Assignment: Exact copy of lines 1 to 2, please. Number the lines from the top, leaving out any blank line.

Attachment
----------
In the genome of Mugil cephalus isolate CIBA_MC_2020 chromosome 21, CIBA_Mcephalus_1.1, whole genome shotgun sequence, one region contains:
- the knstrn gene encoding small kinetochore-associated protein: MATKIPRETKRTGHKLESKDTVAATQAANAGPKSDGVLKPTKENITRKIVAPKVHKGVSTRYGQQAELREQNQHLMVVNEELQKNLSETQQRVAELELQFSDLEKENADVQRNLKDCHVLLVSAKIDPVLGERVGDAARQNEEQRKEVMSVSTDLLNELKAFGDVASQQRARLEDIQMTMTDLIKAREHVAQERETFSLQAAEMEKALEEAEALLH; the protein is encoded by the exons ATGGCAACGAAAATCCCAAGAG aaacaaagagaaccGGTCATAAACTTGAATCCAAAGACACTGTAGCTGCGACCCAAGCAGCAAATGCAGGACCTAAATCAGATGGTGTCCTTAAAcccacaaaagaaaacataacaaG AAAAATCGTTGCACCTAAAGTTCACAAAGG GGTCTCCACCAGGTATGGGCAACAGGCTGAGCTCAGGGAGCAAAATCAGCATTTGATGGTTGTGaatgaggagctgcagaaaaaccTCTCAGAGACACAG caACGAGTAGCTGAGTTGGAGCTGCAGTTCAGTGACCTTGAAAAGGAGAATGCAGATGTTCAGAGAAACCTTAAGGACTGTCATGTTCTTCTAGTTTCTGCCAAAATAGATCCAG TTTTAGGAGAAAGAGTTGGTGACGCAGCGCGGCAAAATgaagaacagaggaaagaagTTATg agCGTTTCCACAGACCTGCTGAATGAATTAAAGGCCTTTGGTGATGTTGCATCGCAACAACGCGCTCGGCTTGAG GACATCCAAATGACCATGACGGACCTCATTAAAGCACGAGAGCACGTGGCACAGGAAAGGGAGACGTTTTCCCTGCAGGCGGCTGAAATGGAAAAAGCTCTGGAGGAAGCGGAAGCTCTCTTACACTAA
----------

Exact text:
In the genome of Mugil cephalus isolate CIBA_MC_2020 chromosome 21, CIBA_Mcephalus_1.1, whole genome shotgun sequence, one region contains:
- the knstrn gene encoding small kinetochore-associated protein: MATKIPRETKRTGHKLESKDTVAATQAANAGPKSDGVLKPTKENITRKIVAPKVHKGVSTRYGQQAELREQNQHLMVVNEELQKNLSETQQRVAELELQFSDLEKENADVQRNLKDCHVLLVSAKIDPVLGERVGDAARQNEEQRKEVMSVSTDLLNELKAFGDVASQQRARLEDIQMTMTDLIKAREHVAQERETFSLQAAEMEKALEEAEALLH; the protein is encoded by the exons ATGGCAACGAAAATCCCAAGAG aaacaaagagaaccGGTCATAAACTTGAATCCAAAGACACTGTAGCTGCGACCCAAGCAGCAAATGCAGGACCTAAATCAGATGGTGTCCTTAAAcccacaaaagaaaacataacaaG AAAAATCGTTGCACCTAAAGTTCACAAAGG GGTCTCCACCAGGTATGGGCAACAGGCTGAGCTCAGGGAGCAAAATCAGCATTTGATGGTTGTGaatgaggagctgcagaaaaaccTCTCAGAGACACAG caACGAGTAGCTGAGTTGGAGCTGCAGTTCAGTGACCTTGAAAAGGAGAATGCAGATGTTCAGAGAAACCTTAAGGACTGTCATGTTCTTCTAGTTTCTGCCAAAATAGATCCAG TTTTAGGAGAAAGAGTTGGTGACGCAGCGCGGCAAAATgaagaacagaggaaagaagTTATg agCGTTTCCACAGACCTGCTGAATGAATTAAAGGCCTTTGGTGATGTTGCATCGCAACAACGCGCTCGGCTTGAG GACATCCAAATGACCATGACGGACCTCATTAAAGCACGAGAGCACGTGGCACAGGAAAGGGAGACGTTTTCCCTGCAGGCGGCTGAAATGGAAAAAGCTCTGGAGGAAGCGGAAGCTCTCTTACACTAA